The tiny Broken Elbow marching band trailed along behind them. It was a small school in a small town. Most of the male band members were on the football team too, making for frantic wardrobe changes in the locker room at halftime. Like I said, it was a small town.

We were almost to the reviewing stand when Wally stood up to go over the new pavement at First Street. It was just an edge on the asphalt, and Wally did what any cyclist would do. He just stood on the pedals for a moment. But he'd forgotten about the sweat pants. When he stood up, they snagged the nose of the saddle and stayed down. He mooned Mr. Ashland and the roadside crowd, exposing his one-of-a-kind tattoo for all the world to see. (We do not discuss our tattoos. The circumstances are too…well….never mind.)

"Wally!” half a dozen women cried, and Amy cried the loudest. I filed that thought away for future reference.

Mr. Ashland heard - and turned to glare at her. Unfortunately he floored the convertible. It shot forward, narrowly missing a Shriner who jumped clear as the Cadillac crushed his scooter. When Ashland stopped and got out of the car to survey the damage to his beloved Cadillac, a shouting match started. It quickly degenerated to shoving, and then fists as other Shriners arrived. Townspeople joined in, and within a minute or so we had a full-scale riot. People grabbed the over-ripe vegetables from some of the farm floats and used them to pelt their foes.

Our local cops, Fred and Ethel showed up to quiet the mob. Fred was the chief of police and when the town council hired George Mertz, he just naturally became 'Ethel.' He didn't like it, but what could he do? Fred was a decent guy. He'd never embarrass his subordinate by calling him that. But everyone else did. The clincher came when the Traffic Court judge inadvertently called him Ethel, and after that he was stuck with it. His wife became 'Mrs. Ethel', which she found hilariously funny. Women are like that. Ethel was overly fond of giving out speeding tickets, jaywalking tickets, and even ran down overdue library books. He was not liked.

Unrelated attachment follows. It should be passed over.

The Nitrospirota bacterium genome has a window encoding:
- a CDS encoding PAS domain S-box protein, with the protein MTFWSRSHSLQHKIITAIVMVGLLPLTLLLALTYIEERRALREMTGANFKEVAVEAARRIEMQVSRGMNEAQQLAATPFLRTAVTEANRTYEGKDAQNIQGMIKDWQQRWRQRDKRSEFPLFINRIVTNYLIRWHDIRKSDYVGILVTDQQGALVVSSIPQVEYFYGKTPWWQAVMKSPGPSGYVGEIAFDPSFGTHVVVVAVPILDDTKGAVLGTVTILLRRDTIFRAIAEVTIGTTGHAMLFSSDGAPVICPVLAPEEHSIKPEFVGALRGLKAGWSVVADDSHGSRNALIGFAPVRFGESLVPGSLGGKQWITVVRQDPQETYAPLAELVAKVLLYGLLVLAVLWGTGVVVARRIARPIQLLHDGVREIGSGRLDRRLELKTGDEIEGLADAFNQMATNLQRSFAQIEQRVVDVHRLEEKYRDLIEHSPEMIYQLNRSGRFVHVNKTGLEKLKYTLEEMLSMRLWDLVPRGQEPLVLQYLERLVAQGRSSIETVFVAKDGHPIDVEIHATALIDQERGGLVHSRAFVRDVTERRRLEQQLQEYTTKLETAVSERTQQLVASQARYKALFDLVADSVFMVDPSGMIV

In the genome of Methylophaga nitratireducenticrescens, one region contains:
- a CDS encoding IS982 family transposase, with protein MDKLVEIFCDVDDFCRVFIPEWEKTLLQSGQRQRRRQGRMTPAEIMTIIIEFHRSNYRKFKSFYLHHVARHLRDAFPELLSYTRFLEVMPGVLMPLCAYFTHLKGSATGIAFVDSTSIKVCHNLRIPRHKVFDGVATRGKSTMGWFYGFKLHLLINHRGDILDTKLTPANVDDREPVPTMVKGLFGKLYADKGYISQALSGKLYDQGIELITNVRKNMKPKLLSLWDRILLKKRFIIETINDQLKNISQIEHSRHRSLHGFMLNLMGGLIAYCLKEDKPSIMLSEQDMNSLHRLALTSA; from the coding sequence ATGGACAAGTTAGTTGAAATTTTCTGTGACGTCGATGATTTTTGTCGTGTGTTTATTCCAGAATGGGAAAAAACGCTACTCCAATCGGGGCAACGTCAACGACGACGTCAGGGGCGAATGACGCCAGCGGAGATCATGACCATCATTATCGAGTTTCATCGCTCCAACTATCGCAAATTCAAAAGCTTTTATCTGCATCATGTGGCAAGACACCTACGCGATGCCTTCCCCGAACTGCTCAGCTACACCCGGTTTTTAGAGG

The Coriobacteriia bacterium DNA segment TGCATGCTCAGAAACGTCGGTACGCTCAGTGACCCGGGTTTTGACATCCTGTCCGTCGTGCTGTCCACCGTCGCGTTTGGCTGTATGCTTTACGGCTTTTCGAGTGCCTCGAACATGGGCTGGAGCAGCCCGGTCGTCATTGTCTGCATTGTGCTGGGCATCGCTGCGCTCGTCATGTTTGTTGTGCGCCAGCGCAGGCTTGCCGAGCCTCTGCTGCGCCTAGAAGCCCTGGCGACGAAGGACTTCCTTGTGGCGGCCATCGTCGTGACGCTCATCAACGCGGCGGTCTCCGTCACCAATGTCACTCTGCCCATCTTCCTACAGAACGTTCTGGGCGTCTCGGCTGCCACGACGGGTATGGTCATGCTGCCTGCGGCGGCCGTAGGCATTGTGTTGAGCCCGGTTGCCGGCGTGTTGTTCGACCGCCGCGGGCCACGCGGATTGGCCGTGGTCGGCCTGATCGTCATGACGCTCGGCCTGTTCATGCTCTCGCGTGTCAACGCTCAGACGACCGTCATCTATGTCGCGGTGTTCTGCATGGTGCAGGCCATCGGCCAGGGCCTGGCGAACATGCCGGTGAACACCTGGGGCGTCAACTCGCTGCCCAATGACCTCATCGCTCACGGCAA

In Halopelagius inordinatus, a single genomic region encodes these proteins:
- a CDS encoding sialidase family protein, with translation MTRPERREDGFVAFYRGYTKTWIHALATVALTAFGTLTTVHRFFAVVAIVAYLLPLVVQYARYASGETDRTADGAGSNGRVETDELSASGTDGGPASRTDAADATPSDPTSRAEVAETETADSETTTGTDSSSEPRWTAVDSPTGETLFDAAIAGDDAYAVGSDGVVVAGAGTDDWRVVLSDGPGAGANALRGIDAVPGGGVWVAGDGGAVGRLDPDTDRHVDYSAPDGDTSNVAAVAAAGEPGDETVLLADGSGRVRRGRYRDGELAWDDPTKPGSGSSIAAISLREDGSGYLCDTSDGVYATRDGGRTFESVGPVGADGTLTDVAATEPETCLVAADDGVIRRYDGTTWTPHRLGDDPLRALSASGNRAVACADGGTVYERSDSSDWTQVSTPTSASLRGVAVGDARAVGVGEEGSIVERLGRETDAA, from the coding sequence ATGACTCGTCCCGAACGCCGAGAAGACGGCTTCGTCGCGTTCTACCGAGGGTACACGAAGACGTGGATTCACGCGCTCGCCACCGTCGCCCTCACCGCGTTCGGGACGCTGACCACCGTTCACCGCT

The mob was more gleeful than angry as they tossed over-ripe tomatoes, dried corncobs, unpleasant squash, and even a few smallish pumpkins at ach other. Someone yelled, "Hey! Ethel!" He turned, only to get splattered with a tomato to the back of the head. He turned again to see who threw it as a well-aimed ear of corn connected just below his belt. Ethel went down hard, clutching his head just as he'd been taught in gym class. Tough guys never grabbed themselves 'down there'. He lay on the pavement whimpering slightly as rotten tomatoes rained down on him.

The fire department arrived and hosed down the crowd, paying special attention to any young women in tight clothing. Some were indignant about it. Some were not. Afterward, I was helping one of the 'not' group to her feet when I spotted Mr. Ashland only yards away.

"Amy! Amy!" he called. He looked around for her in the soggy crowd, and then rushed back to his car that was now half-filled with over-ripe produce. He dug through the pile frantically, obviously afraid that Amy was somewhere underneath. It was a fruitless search. Amy was gone.

Right about then I noticed Wally was gone too. Ashland's head swiveled in my direction.

"You! You and your friend are responsible for all of this!" Ashland shouted. "I'm gonna kill you!" He jumped into the car, slammed it into gear and lurched across the parking lot toward me.

I pedaled furiously down the street and into the festival area. The crowd parted before the horn-blaring Cadillac, except for one person, a mime who was playing to the crowd and oblivious to the approaching danger. He fell under the car and was shaken but essentially unhurt. I escaped through the crowd when Ashland stopped to pull the mime out from under the Cadillac. In my estimation, he needn't have bothered, though who knew that mimes could cuss like that? I guess if you can't talk, it kind of builds up like water behind a dam. And when this particular dam broke the results were both colorful and inventive. Some kids in the crowd learned a slew of brand-new vocabulary words.

I twisted and turned through alleys and backyards getting out of the downtown area. I shot down the alley behind Wild Bill's No-Tell Mo-Tell on the edge of town. Wally's ordinary was partly hidden in the weeds out back and a yellow ribbon that looked suspiciously like one of Amy's was tangled in the spokes. I realized then that to the end of my days I would never understand women, but the thought evaporated quickly as my attention was more focused on watching for a vengeful maniac in a Cadillac.

I rode on.


Anonymous Anonymous said...

The best of the Wally Crankset Tales so far; keep 'em coming.

11:22 AM  
Blogger Ed W said...

Thank you, Greg.

12:24 PM